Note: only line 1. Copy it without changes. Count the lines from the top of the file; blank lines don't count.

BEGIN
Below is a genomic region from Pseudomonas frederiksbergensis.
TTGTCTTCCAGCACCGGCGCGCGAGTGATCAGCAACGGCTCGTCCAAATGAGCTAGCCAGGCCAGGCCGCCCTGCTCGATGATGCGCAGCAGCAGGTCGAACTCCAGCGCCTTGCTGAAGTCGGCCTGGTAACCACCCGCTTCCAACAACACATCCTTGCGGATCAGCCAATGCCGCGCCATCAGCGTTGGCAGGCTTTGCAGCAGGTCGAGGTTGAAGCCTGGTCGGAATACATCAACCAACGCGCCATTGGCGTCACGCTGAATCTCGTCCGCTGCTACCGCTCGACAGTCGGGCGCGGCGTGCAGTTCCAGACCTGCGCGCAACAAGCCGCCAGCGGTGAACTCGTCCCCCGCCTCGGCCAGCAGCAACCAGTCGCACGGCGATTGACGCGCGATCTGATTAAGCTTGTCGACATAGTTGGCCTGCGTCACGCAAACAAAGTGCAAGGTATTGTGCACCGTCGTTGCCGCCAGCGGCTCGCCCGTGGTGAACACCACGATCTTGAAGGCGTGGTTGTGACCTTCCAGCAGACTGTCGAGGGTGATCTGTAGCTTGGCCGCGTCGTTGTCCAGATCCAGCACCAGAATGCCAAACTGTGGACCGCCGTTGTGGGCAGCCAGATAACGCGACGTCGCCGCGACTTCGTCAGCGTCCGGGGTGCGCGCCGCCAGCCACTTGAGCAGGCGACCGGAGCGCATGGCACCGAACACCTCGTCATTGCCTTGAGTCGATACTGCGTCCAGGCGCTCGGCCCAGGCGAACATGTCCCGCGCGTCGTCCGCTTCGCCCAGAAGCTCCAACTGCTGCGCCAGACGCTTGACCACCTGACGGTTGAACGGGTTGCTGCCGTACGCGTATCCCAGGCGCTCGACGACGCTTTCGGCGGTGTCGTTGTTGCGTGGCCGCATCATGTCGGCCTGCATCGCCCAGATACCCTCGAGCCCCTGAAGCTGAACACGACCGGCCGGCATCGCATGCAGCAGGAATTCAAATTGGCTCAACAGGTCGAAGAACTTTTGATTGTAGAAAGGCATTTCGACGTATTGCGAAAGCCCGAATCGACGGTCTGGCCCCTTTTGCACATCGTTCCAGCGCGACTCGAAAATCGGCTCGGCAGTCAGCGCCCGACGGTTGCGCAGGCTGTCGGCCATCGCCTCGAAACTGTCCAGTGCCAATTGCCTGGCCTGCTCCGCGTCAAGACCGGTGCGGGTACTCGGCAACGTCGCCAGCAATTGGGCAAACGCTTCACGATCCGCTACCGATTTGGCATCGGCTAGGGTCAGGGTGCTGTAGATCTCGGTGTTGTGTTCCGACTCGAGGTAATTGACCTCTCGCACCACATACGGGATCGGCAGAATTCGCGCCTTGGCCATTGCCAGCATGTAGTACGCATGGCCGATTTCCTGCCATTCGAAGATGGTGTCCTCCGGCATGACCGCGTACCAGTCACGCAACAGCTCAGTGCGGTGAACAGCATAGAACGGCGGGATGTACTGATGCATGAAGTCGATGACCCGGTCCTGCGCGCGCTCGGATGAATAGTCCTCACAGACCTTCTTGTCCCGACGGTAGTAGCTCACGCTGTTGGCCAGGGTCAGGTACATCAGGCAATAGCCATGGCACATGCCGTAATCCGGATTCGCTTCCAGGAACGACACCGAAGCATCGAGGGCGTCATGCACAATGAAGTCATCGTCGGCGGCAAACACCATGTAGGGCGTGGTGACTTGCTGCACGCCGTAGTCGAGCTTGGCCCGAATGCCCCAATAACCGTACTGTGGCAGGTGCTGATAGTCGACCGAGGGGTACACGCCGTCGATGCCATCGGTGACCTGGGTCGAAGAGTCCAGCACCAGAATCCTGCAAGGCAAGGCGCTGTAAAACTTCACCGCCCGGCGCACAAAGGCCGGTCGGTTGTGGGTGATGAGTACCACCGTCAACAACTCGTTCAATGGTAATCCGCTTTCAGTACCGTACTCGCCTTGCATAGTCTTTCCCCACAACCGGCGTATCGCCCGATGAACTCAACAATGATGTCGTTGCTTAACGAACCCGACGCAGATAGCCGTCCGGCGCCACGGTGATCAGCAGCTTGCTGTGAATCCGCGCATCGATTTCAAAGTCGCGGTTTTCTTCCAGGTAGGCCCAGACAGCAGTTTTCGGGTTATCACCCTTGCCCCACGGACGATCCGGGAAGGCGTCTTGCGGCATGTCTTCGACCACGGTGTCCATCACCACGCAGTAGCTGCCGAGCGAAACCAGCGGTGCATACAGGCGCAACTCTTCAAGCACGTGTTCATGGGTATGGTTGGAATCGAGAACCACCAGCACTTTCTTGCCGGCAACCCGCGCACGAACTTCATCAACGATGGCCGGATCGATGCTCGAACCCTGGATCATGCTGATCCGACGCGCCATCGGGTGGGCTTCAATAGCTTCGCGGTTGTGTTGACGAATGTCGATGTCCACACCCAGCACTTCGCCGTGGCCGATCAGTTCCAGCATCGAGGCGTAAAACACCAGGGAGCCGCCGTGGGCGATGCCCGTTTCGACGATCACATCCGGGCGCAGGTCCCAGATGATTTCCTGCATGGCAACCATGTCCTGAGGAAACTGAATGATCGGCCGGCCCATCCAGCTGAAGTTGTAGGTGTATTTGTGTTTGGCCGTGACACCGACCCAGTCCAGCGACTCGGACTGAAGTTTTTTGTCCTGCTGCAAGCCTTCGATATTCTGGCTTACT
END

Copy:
Below is a genomic region from Pseudomonas frederiksbergensis.